Jayakrishnan of email@example.com posted a comment on this blog on 17.1.2010:
Thanks a lot for Happy Journey. It was wonderful – my favorite from Kerala Cafe. I hope upcoming artists like you can answer the foreign delegate at IFFK who asked “Where have all the Malayali women directors gone?”. All the best!
Thank you Jayakrishnan. Very glad to know you liked HJ.
I am proud to be a woman; but in the term ‘woman filmmaker’ – I wish there was more focus on ‘filmmaker’ rather than ‘woman’. I hope that will eventually happen when I do more work in this field.
I do not know which foreign delegate you are referring to; but at IFFK 2009, I had an amusing experience where suddenly a gentleman rushed towards me with the French-Senegalese filmmaker Mama Keita in tow… his idea was to find the answer to the filmmaker’s query about women filmmakers of Kerala! Thanks to his good intention, I had a chance of sharing with Mama Keita the names of more prominent women filmmakers. But I could not deny that there were very few indeed.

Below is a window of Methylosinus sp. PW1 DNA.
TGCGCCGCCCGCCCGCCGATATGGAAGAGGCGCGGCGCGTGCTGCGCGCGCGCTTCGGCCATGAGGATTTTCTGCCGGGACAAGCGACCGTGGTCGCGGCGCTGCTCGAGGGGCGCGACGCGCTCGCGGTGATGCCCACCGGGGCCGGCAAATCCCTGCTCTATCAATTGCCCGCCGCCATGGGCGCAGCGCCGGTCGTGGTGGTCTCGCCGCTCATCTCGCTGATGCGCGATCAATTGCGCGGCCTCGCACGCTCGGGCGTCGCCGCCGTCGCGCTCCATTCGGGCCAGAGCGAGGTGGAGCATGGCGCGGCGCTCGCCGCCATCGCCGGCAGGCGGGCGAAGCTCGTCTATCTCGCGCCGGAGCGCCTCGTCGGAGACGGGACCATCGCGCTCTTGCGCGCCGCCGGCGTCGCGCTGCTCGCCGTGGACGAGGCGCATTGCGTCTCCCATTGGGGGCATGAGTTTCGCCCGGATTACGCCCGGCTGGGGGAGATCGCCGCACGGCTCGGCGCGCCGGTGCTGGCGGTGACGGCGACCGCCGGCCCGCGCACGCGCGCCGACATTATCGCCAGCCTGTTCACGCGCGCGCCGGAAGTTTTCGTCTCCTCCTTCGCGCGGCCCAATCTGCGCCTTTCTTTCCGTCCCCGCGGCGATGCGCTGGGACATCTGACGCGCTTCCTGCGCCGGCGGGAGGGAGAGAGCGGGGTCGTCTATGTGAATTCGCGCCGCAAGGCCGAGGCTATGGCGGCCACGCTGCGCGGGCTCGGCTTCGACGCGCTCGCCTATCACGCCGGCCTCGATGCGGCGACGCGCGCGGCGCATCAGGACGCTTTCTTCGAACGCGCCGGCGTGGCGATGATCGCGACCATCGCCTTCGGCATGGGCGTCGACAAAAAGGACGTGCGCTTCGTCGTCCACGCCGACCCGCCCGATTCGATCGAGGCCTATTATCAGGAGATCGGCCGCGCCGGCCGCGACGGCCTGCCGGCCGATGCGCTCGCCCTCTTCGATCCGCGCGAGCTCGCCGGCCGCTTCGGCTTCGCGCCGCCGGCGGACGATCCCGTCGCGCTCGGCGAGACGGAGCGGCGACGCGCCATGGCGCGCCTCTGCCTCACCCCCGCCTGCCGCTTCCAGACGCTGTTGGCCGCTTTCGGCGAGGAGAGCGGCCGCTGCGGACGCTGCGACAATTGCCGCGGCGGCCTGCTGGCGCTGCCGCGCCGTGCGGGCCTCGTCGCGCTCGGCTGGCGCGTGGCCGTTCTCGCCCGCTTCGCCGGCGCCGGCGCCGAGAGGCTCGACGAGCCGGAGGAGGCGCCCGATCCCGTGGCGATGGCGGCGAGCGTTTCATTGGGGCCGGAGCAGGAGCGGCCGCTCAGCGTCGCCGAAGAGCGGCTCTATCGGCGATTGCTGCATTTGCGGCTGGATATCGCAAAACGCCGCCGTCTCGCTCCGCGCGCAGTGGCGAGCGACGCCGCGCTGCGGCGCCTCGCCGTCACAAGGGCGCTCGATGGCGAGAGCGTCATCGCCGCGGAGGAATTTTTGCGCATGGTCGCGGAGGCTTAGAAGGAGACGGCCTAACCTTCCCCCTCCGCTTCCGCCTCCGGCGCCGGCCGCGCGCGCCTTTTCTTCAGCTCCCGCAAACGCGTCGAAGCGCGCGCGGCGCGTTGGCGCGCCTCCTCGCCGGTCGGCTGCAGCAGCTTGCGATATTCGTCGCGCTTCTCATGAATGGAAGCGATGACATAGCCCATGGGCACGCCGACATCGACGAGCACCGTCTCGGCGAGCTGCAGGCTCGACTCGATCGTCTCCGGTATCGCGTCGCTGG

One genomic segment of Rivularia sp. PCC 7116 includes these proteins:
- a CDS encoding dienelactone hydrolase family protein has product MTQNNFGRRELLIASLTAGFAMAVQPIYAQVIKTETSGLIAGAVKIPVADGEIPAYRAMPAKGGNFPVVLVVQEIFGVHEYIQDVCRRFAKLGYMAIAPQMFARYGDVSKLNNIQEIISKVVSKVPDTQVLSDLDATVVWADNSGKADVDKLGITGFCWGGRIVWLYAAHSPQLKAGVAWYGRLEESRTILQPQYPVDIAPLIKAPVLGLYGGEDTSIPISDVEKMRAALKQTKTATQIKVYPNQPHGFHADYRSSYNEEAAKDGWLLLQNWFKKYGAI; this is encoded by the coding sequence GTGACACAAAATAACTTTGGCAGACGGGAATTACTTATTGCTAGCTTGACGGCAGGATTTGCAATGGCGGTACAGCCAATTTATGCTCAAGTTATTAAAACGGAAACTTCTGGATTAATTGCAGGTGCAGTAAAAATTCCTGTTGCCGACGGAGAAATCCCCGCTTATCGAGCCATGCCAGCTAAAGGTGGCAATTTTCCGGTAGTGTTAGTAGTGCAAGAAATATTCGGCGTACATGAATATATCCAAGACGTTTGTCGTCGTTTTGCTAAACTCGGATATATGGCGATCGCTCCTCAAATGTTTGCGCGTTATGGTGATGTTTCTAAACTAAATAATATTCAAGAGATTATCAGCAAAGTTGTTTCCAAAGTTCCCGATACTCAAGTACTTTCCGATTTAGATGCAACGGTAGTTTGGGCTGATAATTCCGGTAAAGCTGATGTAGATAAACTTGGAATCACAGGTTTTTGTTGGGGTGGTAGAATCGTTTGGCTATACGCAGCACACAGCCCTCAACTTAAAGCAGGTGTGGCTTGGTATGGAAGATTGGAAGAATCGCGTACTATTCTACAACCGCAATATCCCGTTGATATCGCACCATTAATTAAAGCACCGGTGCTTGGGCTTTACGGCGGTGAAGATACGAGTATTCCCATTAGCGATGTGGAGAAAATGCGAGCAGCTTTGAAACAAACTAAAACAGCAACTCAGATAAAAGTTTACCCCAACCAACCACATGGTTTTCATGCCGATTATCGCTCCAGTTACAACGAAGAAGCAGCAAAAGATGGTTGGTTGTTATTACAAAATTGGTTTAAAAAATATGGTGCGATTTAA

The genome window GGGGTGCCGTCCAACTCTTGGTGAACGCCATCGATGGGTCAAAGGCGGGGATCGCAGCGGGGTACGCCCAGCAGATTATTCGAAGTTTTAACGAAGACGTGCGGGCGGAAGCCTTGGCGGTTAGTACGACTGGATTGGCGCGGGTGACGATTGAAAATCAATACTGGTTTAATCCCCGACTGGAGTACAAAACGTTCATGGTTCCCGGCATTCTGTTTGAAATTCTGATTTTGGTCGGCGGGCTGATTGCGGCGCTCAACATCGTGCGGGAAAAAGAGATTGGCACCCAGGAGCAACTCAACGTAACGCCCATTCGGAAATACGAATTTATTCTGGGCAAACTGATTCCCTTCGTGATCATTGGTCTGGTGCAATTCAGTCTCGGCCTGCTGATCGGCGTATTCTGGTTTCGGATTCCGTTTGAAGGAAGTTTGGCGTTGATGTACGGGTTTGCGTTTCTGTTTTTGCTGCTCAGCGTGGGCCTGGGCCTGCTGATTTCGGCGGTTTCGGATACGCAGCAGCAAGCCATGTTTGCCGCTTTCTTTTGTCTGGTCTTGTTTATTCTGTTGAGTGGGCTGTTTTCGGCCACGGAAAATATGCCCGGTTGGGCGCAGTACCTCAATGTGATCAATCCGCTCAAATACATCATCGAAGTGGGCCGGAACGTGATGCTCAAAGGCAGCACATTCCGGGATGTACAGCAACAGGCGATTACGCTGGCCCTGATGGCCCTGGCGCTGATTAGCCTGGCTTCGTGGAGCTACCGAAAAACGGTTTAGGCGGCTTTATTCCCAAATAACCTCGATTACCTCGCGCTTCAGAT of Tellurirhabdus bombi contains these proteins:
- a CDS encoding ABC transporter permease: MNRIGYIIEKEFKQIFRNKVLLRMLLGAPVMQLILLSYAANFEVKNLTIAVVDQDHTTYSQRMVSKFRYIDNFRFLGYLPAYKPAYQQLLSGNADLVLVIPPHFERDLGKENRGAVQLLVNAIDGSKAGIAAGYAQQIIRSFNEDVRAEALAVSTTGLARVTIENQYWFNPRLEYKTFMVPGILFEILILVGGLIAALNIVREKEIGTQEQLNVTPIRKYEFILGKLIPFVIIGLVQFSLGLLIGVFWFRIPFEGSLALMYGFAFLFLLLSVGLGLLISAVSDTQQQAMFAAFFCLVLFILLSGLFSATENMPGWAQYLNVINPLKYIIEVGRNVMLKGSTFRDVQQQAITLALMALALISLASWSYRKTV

Another instance was when the film critic and writer Daniela Bisogni asked why there weren’t too many women attending the festival. She mentioned on stage that she was happy that women had won competition prizes and expressed her hope that this would prompt more women to be part of IFFK as filmmakers and audience.
Yet another discussion took place over a breakfast table with Uma Da Cunha, the Indian film curator. Her observation was that when she visited Kerala homes, men rarely introduced their wives or made them part of any serious discussion- “oh… she’s busy in the kitchen” was apparently the quoted excuse.
After an open forum session, a young South African delegate had similar questions.
Fact is that “very few women filmmakers” is not just a phenomenon in Kerala- it is true of India and of the world. But since Kerala boasts of statistics like 100% literacy, a higher female-male population ratio, a matrilineal heritage in some Kerala communities, a higher educated female population than the rest of the country – they wonder why things are not different here.
When such people ask “WHY?” I rarely know where to start…
is it our history?
our social norms?
our role of woman in a family?
our education system?
but coming to think of it- dont we make all of the above??
“We” refers to you and me / man and woman / the people.
Isn’t it time we came up with some answers? Or is it time for us to be the change?